Chaos engulfing SA will have “lasting impact” in discouraging investment says mining sector

THE violence and looting of retail centres and industrial assets in South Africa over the past three days would result in lasting damage to the country’s investment prospects, said the Minerals Council South Africa.

It also called on the government to protect the country’s infrastructure as military resources were deployed to quell the violence. At least 72 people have lost their lives in the protests, according to a government statement late on Tuesday.

“The Minerals Council South Africa condemns the acts of violence and looting that have been spreading through various parts of the country, particularly KwaZulu-Natal and Gauteng. We are deeply concerned about the loss of life,” the council said.

It added that “… the images of mayhem playing across screens in South Africa and abroad will have a lasting impact in discouraging investment”.

While it supported the deployment of 2,500 soldiers from the South African National Defence Force (SANDF), the council said this should be done “in line with basic human standards” and that it was “critical that key infrastructure be protected”.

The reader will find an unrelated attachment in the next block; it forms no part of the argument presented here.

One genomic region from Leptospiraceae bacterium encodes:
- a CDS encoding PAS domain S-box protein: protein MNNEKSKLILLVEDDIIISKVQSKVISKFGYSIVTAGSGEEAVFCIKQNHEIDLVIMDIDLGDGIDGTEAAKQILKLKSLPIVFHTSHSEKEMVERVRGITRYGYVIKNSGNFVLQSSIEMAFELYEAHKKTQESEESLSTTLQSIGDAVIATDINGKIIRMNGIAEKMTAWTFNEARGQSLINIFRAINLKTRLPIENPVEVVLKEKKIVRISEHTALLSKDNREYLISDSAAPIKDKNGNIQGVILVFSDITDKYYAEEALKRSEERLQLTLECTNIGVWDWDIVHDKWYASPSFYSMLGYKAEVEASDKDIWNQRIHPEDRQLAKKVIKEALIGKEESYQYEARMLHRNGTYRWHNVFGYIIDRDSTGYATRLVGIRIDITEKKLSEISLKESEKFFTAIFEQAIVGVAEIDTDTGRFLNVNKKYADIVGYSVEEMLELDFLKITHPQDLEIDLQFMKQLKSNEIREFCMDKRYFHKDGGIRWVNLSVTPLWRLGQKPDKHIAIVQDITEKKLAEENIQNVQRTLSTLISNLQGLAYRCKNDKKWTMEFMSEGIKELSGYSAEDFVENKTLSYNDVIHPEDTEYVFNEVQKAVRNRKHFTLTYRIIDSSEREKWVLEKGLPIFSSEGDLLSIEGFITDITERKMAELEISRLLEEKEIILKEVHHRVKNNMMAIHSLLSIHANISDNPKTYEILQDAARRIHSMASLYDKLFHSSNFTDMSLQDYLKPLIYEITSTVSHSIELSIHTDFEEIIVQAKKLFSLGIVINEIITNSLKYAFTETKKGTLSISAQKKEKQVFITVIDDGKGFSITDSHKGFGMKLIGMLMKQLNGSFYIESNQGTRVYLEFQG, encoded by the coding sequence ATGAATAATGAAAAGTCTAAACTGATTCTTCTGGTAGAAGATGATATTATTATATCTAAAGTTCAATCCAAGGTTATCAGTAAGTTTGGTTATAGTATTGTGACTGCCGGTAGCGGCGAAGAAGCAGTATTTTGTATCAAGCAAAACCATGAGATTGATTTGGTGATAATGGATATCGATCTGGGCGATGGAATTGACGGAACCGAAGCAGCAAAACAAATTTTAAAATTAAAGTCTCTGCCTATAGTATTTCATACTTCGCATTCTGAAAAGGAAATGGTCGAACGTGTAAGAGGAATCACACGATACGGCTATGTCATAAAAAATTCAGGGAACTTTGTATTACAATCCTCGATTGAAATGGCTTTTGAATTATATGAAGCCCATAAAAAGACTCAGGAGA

There were particular concerns regarding power supply, telecommunications, water, road, and rail which were required to ensure food security and the recovery of the economy.

South Africa’s investment reputation has been damaged over the years by the failure of state institutions and infrastructure, especially the failure of Eskom to provide a reliable power supply coupled with above-inflation electricity tariff increases.

The picture on South Africa’s mines, however, seems relatively peaceful despite the chaos perpetrated in the metropolitan regions of Durban, Johannesburg, and Pretoria. Only a handful of mines – Richards Bay Minerals and MC Mining’s Uitkomst (both in KwaZulu-Natal) – have disrupted. Sapref, an oil refinery in Durban, has also closed down citing the violence that has engulfed the region.

“The concern regarding infrastructure relates to the provision of things like diesel, but the mining communities have been quite separate from the violence. They are also quite well prepared on the security front,” a market source said.


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